Trans-Iranian Railway Inscribed on UNESCO’s World Heritage List

Trans-Iranian Railway Inscribed on UNESCO’s World Heritage List
Trans-Iranian Railway Inscribed on UNESCO’s World Heritage List

The World Heritage Committee has inscribed Trans-Iranian Railway on UNESCO’s World Heritage List.
The decision was taken during the committee’s 44th session held online and chaired from Fuzhou (China) on Sunday, UNESCO wrote on its website.
Other inscriptions decided at the session included Quanzhou: Emporium of the World in Song-Yuan China (China), Kakatiya Rudreshwara (Ramappa) Temple, Telangana (India), and Paseo del Prado and Buen Retiro, a landscape of Arts and Sciences (Spain).
The Trans-Iranian Railway connects the Caspian Sea in the northeast with the Persian Gulf in the southwest crossing two mountain ranges as well as rivers, highlands, forests and plains, and four different climatic areas. 
Started in 1927 and completed in 1938, the 1,394-kilometer railroad was designed and executed in a successful collaboration between the Iranian government and 43 construction contractors from many countries. 
The railroad is notable for its scale and the engineering works it required to overcome steep routes and other difficulties. 
Its construction involved extensive mountain cutting in some areas, while the rugged terrain in others dictated the construction of 174 large bridges, 186 small bridges and 224 tunnels, including 11 spiral tunnels. 
Unlike most early rail projects, the construction of the Trans-Iranian Railway was funded by national taxes to avoid foreign investment and control.



Veresk Bridge: An Engineering Masterpiece

In 1933, the Danish Consortium Kampsax, which had been chosen by the government of Iran as general contractor for the Trans-Iranian Railway, assigned Lot number 8 on the Northern section of the project to the Italian Engineer Guido Romeo Pizzagalli from Milan. 
In November 1933, he founded the company Impresa G.R. Pizzagalli & C. together with several Italian engineers, including the three brothers Battista, Guido and Cesare Delleani from Biella.
The lot had a total length of 7,600 meters with a height difference of 186 meters and was composed of 10 tunnels, and two major bridges, one with a length of 52 meters and an arch of 25 meters and the second with a length of 112 meters and an arch of 60 meters, which is now considered the masterpiece of Trans-Iranian Railway and which has been among the world’s tallest bridge at the time of construction. 
Cesare Delleani was in charge of the construction of the bridge. The project had been overseen by a group of engineers of Kampsax.
Works on the bridge started in August 1934. The bridge and the whole lot was finished by December 1935 and handed over to the contractor by January 1936. Work on the lot has been carried out by 260 specialized workers from Europe, mostly from Italy and about 2,700 unspecialized workers from Asia. Two cable-ways had been installed for the transport of workers and building material to the bridge construction.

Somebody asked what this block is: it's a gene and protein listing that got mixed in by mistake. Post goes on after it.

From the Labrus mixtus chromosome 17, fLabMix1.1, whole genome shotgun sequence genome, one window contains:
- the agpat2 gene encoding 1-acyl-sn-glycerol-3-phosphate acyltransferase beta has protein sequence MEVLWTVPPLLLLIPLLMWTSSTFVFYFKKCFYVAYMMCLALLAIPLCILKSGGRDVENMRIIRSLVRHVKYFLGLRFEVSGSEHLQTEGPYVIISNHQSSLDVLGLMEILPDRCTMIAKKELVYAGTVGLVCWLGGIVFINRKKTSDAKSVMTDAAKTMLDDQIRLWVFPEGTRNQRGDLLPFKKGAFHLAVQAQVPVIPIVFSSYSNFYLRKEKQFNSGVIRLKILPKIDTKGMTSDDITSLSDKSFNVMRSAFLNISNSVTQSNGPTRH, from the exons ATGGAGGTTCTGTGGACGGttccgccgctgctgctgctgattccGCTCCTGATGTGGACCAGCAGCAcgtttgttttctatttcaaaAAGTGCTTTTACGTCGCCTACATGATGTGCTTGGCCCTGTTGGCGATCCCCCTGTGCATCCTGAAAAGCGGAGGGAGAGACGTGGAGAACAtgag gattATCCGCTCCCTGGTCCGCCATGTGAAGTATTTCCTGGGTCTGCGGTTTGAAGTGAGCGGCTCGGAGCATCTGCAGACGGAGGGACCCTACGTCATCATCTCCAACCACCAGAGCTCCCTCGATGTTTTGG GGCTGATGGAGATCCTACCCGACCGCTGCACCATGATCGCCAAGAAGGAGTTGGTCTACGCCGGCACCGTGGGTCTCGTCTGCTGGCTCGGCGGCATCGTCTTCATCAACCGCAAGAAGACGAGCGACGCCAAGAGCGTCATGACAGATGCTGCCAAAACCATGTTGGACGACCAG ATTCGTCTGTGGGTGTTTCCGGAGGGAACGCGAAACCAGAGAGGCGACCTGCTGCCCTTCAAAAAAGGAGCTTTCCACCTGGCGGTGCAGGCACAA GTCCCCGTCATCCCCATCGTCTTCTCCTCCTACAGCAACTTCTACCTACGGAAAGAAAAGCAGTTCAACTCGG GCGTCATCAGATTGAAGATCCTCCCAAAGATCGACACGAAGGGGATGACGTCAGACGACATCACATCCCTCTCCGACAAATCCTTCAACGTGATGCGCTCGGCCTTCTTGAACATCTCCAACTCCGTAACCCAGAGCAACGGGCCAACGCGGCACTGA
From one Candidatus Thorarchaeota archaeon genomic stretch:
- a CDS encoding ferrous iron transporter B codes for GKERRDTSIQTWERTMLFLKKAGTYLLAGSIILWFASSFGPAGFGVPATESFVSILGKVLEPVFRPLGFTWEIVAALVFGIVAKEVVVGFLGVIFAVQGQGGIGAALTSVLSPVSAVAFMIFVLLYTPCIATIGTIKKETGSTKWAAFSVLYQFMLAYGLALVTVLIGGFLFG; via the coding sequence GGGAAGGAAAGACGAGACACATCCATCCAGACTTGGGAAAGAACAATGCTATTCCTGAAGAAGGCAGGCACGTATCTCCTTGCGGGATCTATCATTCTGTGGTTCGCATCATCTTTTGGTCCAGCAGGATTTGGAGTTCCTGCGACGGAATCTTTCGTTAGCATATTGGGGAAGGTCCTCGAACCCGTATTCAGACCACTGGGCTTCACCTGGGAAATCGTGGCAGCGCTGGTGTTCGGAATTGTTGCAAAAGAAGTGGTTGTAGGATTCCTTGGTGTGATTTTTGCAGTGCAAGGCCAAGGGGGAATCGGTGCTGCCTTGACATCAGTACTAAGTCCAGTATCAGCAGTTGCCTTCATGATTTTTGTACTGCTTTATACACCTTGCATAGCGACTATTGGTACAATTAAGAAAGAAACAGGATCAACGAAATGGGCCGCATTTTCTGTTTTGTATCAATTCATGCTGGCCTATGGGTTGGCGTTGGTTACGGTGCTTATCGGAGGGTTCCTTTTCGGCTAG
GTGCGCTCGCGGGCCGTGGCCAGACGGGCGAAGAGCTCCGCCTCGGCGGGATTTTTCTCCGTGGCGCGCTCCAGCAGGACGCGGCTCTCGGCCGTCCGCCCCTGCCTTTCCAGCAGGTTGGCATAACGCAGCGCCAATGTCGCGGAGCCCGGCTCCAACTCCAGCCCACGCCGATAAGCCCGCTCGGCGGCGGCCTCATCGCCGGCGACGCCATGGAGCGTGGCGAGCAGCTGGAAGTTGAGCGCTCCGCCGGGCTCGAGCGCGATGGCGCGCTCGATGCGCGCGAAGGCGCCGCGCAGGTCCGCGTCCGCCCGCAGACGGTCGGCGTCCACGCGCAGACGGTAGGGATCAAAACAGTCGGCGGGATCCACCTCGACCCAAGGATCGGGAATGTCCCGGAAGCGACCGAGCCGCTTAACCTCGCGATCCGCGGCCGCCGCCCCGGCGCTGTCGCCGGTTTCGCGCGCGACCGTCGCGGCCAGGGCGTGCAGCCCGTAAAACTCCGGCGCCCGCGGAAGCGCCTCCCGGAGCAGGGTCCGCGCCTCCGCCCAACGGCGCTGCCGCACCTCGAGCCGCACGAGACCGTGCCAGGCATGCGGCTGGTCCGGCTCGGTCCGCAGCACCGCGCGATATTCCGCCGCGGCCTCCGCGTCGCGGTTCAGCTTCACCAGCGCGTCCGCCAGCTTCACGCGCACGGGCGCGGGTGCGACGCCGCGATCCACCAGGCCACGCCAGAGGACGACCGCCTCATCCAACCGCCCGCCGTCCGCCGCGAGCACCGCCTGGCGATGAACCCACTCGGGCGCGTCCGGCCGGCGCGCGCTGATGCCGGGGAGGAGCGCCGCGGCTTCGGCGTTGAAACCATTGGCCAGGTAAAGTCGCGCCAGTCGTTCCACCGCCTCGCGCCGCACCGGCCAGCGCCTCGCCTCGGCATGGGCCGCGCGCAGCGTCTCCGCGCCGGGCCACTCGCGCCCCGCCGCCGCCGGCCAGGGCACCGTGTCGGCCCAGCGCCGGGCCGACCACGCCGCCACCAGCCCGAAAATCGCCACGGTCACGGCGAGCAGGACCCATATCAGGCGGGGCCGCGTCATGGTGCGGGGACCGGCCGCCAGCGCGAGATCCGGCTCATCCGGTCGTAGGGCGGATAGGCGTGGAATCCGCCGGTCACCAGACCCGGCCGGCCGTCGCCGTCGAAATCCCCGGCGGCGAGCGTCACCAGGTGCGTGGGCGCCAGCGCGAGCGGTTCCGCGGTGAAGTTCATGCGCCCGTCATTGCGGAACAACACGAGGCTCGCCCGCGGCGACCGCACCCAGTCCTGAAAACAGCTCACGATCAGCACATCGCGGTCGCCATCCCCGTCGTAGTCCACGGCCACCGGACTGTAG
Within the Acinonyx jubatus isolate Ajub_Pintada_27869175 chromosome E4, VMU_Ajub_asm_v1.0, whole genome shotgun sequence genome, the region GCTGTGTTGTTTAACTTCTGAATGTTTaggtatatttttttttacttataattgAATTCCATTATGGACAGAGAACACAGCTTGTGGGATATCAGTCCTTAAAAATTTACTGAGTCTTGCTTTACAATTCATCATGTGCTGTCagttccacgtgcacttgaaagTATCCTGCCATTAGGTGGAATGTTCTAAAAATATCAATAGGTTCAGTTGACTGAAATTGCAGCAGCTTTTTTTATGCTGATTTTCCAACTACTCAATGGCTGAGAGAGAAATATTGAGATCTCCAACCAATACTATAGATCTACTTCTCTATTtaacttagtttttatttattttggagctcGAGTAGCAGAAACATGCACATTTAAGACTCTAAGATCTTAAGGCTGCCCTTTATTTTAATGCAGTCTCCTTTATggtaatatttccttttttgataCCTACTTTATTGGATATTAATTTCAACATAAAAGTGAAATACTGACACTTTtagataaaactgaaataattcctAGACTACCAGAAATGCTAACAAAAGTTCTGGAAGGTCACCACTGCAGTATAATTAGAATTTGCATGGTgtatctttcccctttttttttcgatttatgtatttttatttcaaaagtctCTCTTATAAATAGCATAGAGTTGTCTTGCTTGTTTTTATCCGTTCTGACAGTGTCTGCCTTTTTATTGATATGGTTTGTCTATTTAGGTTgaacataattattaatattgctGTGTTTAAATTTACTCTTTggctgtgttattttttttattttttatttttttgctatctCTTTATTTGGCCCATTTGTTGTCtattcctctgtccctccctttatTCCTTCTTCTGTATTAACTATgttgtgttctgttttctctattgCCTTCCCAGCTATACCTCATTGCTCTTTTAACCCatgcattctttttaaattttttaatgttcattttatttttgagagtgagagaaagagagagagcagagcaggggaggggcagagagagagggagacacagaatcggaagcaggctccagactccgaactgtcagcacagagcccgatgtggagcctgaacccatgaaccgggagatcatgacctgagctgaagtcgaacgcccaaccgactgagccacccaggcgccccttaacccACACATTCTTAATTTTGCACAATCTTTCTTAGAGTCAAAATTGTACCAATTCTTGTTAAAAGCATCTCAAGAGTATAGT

The bridge stands 110 meters above the valley, its arch measures 66 meters and the overall length of the bridge is 112.40 meters. 
The Veresk bridge connects the railroad between Tehran and the Caspioan Sea region. It is located in Mazandaran’s Veresk district of Savadkuh County, 85 kilometers south of Qaemshahr and connects two of the mountains in the Abbasabad region. The bridge is one of the masterpieces of the Danish engineering firm Kampsax, (consisting of Danish, German and Austrian engineers like Ladislaus von Rabcewicz) as well as Italian civil construction sector serving the Trans-Iranian Railway network in northern Iran.



Unique Geographical Position

Iran’s geographical position offers potential corridor routings that could link the Persian Gulf and the Sea of Oman in its south with the landlocked Central Asian states, Russia, China and with Europe.
This is why China is channeling one of its six proposed China’s Belt and Road Initiative corridors, the so-called “China–Central Asia–West Asia Corridor”, through Iran. Chinese interests in Iran’s corridor development come along with visible investments into Iran’s rail infrastructure.
What adds to Iran’s importance for China’s BRI-corridors is the fact that capacity limits have been reached at several cross-border bottlenecks on the northern routes of BRI, according to German magazine Railway Technical Review (Eisenbahntechnische Rundschau).
The INSTC, the second emerging transport artery crossing Iran, is the second focal point of Iranian rail investments. The planned multimodal corridor is envisaged to connect Mumbai via shipping to Iran’s ports in Chabahar and Bandar Abbas. The northern part of the corridor will link Iran via Azerbaijan to Moscow. 
With the opening of the cross-border bridge from Astara (Azerbaijan) to Astara (Iran) in 2017, INSTC gained new momentum.

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